The global market badly needs peanuts, one market expert pleaded to more than 400 growers at the annual South Carolina Peanut Growers Meeting organized by the Clemson University Cooperative Extension Service.
The Clemson University Cooperative Extension Service recognized 16 agents from across South Carolina for their dedication to helping farmers stricken by the historic flood of 2015. These agents, many of whom faced their own personal strife during the flood, responded immediately after the storm to help farmers assess damage and plan their recovery and spent the past year working with them to secure grant assistance.
Hundreds of farmers, exhibitors and scientists from the Southeast and across the United States attended the S.C. AgriBiz & Farm Expo at the Florence Civic Center on Jan. 11-12.
Southeast farmers can learn tips to maximize profitability on cotton and peanut crops at meetings planned by Clemson University Cooperative Extension Service this month. Clemson University scientists will share the latest research results on insect and weed management, precision agriculture, cotton breeding, variety trials and more.
The storm-delayed Edisto Forage Bull Test, held annually at Clemson University's Edisto Research and Education Center, drew more than 100 buyers from three states as well as an Internet audience to compete for a chance to own one of the grass-fed bulls.
After successfully demonstrating savings of up to $60 an acre in on-farm trials, Clemson University has made available to cotton growers a new sensor-based nutrient management plan that can reduce expenses and environment impact.
Clemson University has been granted a blanket license by the Federal Aviation Administration to fly unmanned aerial vehicles (UAV) throughout the U.S. and to register more Clemson employees as UAV pilots.
To help South Carolina residents grow the best fall produce, faculty and staff at the Clemson Edisto Research and Education Center (REC) shared valuable knowledge during its annual Fall Vegetable Field Day.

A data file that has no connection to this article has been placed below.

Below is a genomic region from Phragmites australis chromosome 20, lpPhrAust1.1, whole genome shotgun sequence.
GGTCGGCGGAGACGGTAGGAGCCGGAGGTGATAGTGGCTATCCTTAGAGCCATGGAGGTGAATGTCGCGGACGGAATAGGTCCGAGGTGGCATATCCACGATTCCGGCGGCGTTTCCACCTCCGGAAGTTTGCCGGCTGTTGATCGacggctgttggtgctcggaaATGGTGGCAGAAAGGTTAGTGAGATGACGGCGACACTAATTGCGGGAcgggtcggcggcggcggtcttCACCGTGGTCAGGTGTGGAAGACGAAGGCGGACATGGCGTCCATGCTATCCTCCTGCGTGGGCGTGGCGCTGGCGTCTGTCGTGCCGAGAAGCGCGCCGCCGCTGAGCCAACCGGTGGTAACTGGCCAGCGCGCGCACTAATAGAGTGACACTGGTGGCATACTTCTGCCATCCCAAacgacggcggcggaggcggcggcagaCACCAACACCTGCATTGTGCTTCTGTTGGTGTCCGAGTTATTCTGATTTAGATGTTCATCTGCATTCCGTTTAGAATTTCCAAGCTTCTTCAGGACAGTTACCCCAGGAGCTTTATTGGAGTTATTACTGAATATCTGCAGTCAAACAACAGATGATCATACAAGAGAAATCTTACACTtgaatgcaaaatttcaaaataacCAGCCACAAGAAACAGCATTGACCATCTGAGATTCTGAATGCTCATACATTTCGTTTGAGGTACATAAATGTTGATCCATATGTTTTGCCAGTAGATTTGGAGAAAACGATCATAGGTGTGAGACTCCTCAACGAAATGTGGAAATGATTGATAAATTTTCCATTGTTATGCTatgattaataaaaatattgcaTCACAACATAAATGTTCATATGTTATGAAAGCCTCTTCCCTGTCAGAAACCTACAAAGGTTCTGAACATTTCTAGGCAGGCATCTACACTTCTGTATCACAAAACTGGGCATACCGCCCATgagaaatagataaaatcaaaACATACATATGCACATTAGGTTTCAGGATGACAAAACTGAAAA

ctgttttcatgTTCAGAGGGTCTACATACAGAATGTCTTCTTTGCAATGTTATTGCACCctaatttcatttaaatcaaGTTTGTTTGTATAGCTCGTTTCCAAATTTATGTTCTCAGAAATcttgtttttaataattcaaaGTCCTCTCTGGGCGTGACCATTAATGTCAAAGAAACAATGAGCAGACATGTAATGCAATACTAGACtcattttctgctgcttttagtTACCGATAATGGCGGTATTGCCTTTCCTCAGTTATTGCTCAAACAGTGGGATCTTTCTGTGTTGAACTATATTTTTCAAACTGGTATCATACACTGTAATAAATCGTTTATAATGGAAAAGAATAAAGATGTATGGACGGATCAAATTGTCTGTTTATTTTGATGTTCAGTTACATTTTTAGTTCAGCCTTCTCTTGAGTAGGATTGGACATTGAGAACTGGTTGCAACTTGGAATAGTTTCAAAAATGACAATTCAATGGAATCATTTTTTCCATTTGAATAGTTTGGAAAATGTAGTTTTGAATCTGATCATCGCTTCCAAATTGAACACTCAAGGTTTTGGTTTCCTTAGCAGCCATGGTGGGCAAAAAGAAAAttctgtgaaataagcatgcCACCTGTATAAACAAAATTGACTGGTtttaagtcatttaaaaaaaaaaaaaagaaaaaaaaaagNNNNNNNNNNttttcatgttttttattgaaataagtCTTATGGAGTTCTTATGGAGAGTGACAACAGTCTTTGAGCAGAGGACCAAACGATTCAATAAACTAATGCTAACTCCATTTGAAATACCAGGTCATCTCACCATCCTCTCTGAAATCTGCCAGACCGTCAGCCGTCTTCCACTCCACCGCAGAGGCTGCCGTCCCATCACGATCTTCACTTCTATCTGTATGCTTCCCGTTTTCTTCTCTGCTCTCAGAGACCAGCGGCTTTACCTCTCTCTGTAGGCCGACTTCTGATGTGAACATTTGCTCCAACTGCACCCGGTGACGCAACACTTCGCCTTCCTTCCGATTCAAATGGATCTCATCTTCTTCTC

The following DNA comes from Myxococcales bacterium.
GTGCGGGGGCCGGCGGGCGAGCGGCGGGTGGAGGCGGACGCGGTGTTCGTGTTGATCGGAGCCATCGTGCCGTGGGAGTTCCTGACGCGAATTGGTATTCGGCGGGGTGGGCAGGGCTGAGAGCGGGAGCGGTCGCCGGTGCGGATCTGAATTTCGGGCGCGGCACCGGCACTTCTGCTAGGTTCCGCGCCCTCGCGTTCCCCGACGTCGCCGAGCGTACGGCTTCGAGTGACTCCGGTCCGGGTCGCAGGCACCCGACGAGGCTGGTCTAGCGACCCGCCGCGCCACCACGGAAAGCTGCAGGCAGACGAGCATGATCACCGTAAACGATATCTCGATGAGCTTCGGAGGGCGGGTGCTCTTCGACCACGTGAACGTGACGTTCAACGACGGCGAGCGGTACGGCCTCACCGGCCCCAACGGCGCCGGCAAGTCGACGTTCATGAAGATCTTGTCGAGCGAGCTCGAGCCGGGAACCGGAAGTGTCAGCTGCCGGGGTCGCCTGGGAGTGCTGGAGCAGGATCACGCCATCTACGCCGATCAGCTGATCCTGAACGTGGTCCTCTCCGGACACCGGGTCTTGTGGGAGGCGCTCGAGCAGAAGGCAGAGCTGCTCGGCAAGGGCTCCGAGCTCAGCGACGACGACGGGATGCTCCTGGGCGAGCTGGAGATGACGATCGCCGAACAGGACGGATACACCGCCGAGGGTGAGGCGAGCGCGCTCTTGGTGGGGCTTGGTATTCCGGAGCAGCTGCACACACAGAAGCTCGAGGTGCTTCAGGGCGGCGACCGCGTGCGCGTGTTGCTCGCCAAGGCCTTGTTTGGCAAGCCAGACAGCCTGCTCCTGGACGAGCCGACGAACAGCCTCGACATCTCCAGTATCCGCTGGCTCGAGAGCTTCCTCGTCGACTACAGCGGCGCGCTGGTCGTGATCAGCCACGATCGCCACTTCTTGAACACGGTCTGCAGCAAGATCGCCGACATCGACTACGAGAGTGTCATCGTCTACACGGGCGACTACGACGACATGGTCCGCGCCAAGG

Clemson University irrigation specialist Jose Payero is installing weather stations and soil-moisture sensors at farms across South Carolina and developing the online platform that will allow farmers to use the collected data to conserve water and energy.
The 2016 peanut harvest is under way in South Carolina and Clemson’s peanut specialist said pests and weather have been the main issues affecting this year’s crop.
Clemson University research shows that planting watermelons later in the season can limit the presence of Fusarium wilt, the main cause of watermelon collapse, wilt and dieback.
Southern corn rust has been found in South Carolina and growers are advised to spray fungicides to protect yields.
Agricultural engineers at Clemson University have developed technology to tell farmers exactly where to apply fertilizers to their hay fields and how much to use to maximize profits.
Bermudagrass is the gold standard for South Carolina hay production, but specific variety selection can greatly impact profits. An entirely different forage species may even be better for some growers. Soil type and drainage, environment, grower-management preferences and end use are important factors in choosing a forage for hay production, according to information presented at the Clemson University Hay Production Workshop and Field Day at the Edisto Research and Education Center.
A combination of markets and weather is a reason a Clemson University feed grain specialist says crop values for corn used as a grain and winter wheat significantly dropped from 2014 to 2015.